Hundreds of vulnerable people, including children and elderly, choke to death every year – and hundreds more are rushed to hospital requiring treatment. It can happen quickly, and the effects can be devastating.
What is choking?
Choking occurs when a patient’s airway becomes blocked, causing inability to breathe. This commonly leads to fatal cardiac arrest or lack of oxygen to the brain.
According to recent ONS government statistics, 351 people die on average every year as a result of choking and further analysis of reports published by coroners suggests the true toll is being hidden.
We need to do more to avoid this.
UK choking death data
We at CE Safety conducted an analysis of the data from the past 4 years and found that in total 1571 people have died due to choking on either food or other small objects.
Last year we saw 398 deaths – that’s an average of 33 every month. Breaking that down by age group, we see that biggest victims of choking deaths are over 65s who, according to the data, equate to 72% of all deaths. However, young children are at risk too.
The data: Elderly MOST at risk of choking to death
According to ONS, 308 over 65s have died in the last year as a result of choking, up 6% since the previous year. Since 2015, the number of elderly people dying from choking has risen by a shocking 20% with most occurring within hospitals, at home or care homes.
Choking deaths amongst over 65s on the rise
The elderly can be susceptible to choking due to several factors, including eating too fast, trying to swallow large portions of food and simply by having less saliva.
People tend to become less moist as they grow older, either from the saliva drying up due to ageing or from certain medications for conditions including strokes and Parkinson’s disease. This makes swallowing foods more difficult.
Having fewer teeth or ill-fitting dentures can also make eating trickier, resulting in elders swallowing food whole and therefore increasing the chance of choking.
Because of this, it’s important to think about what foods are being consumed.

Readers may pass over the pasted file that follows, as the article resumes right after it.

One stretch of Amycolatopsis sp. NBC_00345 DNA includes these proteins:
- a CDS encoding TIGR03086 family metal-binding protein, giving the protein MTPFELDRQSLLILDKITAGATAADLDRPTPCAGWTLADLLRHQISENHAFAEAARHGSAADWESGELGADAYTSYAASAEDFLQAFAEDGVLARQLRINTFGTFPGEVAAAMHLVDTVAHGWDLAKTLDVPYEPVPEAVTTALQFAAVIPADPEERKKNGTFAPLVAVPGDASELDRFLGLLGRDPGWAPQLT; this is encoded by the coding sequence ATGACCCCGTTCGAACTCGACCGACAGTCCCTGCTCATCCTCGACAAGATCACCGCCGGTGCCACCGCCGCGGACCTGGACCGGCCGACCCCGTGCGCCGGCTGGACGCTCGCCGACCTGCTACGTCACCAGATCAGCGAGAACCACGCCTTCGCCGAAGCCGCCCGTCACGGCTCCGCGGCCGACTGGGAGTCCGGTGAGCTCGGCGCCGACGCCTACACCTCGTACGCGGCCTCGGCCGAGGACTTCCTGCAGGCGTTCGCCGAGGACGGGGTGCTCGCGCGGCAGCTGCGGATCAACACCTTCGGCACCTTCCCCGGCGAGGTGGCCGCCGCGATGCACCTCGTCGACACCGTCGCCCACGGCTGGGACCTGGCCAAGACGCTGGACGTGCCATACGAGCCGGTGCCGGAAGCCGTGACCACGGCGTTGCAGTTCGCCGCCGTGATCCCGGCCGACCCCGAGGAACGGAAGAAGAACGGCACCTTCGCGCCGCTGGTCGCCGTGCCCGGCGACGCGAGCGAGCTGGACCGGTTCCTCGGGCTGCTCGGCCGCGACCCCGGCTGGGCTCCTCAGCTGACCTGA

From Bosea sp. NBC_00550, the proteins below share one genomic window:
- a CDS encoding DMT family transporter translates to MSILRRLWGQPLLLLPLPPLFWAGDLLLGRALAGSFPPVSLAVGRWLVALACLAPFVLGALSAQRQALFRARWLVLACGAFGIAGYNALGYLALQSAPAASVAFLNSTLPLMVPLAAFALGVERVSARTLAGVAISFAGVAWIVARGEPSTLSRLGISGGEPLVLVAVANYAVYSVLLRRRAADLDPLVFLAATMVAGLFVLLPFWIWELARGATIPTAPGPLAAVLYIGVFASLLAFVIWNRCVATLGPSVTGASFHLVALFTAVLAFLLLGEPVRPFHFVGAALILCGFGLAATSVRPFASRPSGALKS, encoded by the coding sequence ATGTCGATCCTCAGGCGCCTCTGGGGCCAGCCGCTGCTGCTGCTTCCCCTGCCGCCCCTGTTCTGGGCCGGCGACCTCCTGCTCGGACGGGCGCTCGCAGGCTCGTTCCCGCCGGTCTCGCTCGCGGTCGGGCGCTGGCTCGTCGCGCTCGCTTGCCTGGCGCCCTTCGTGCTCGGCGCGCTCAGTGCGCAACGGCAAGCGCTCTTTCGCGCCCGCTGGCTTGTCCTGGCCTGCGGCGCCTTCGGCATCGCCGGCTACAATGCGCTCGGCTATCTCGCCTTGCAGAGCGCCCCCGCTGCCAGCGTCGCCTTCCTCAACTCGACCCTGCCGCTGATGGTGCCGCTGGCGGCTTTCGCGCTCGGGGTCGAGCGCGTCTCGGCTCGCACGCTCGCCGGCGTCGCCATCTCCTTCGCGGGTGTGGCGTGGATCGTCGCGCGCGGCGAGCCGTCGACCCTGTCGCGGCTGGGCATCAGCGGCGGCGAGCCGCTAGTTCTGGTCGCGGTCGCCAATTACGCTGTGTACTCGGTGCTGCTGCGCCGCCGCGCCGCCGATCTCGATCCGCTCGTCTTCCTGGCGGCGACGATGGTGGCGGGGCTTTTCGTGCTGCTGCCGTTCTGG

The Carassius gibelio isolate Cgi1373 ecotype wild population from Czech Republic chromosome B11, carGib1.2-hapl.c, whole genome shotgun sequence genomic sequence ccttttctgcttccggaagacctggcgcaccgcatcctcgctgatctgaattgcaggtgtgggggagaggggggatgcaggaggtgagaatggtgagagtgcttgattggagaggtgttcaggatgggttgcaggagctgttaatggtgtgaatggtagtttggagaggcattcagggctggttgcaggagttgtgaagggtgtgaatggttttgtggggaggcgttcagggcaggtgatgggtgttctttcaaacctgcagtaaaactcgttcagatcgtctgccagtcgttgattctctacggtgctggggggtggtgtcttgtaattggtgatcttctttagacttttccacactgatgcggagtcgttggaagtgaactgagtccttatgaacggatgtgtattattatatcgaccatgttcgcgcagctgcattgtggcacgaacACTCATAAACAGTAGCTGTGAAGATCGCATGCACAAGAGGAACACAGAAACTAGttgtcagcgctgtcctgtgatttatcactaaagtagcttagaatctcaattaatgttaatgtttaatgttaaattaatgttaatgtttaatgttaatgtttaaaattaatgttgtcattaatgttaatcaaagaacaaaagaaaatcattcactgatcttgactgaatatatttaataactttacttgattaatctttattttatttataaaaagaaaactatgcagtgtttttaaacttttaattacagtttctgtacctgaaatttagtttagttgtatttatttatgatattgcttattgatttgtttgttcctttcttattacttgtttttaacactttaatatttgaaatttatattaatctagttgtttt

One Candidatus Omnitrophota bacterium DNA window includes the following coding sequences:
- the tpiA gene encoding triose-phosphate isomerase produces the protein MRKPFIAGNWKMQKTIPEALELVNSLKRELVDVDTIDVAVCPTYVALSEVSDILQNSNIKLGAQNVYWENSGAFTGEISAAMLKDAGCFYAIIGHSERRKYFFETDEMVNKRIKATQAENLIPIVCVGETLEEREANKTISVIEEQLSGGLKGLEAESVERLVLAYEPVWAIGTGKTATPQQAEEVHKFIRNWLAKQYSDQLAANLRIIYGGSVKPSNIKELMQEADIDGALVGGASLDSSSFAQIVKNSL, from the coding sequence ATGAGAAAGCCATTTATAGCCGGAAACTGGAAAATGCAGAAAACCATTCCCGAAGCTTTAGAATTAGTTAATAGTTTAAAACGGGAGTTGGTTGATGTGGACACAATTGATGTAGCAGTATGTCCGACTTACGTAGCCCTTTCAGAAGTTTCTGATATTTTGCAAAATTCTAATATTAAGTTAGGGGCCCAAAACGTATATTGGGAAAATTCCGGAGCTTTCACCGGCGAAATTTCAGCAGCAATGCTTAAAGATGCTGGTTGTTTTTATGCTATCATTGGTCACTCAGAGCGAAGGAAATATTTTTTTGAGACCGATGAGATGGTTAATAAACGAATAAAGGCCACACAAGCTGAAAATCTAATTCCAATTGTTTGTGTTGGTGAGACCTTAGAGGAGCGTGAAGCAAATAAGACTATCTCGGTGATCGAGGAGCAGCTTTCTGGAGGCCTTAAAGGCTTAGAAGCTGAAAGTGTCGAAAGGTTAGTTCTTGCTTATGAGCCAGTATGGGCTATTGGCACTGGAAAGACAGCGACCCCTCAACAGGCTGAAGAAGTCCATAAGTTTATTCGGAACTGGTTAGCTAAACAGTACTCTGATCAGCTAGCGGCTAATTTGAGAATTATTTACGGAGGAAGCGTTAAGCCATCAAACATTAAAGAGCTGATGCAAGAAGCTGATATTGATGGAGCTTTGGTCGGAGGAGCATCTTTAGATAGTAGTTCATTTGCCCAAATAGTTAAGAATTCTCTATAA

Elderly are MOST LIKELY to choke and die at hospital than at home
Within care homes and hospitals, this is a serious and often overlooked risk and it’s something that can be prevented especially when food is the main cause.
In nursing home or hospital settings the elderly can be fed too quickly. The nursing professions are notoriously under-funded, with both carers and nurses leaving the profession more frequently and less funding is available to train replacement workers – as a result, staff do not have a lot of time to attend to each patient or resident and may be forced to leave them unsupervised while they eat.
In total 214 people died in hospital as a result of choking in the last year, 180 of those were over the aged of 65. A hospital setting is the most likely place of dying of choking than anywhere else including at home. Care homes are also a risk with 60 deaths occurring in the last year due to choking on food or other small objects.
There is a concern that the total number could be much higher. When a care home resident suffers a choking incident and later dies in hospital of complications, the death is likely to be recorded as occurring in hospital, and not the care home.
The data: Choking deaths amongst children
Each day around 40 under-5s are rushed to hospital after choking or swallowing something dangerous. 14 children under the age of 5 have died as a result of this in the past 4 years.
It’s inevitable – babies putting objects in their mouths. It’s their way of exploring the world around them. And while there is no way to prevent taste-testing, keeping small and toxic objects out of reach is essential.
Choking is fast becoming one of the biggest causes of accidental death for under 5s
Food is the most likely cause, but small objects such as toys can also be risky for young children too.
And children don’t master the chewing/swallowing technique until they’re 4, 5 sometimes even 6 years old.
A gag reflex often protects children from choking, but because a child’s windpipe (trachea) is narrow compared to that of an adult, choking is a serious hazard.
According to ONS, 20 children under the age of 10 years old have died as a result of choking in the last 4 years. The majority are aged between 1 and 4 years old, usually when a child starts to eat solid foods.
According to the NHS, you should introduce solid foods around the age of 6 months old. However, you should always accompany your child when eating and make sure they are chewing and swallowing correctly.
100% of all child deaths from choking occur within the hospital according to the ONS data and food which isn’t chopped up correctly is the biggest cause.
Because of this we at CE safety, have compiled a list of the 12 deadliest foods for both elderly and children.
The deadliest foods
- Hard boiled sweets
- White bread
- Crackers or rice cakes
- Nuts and seeds
- Chunks of cheese
- Whole grapes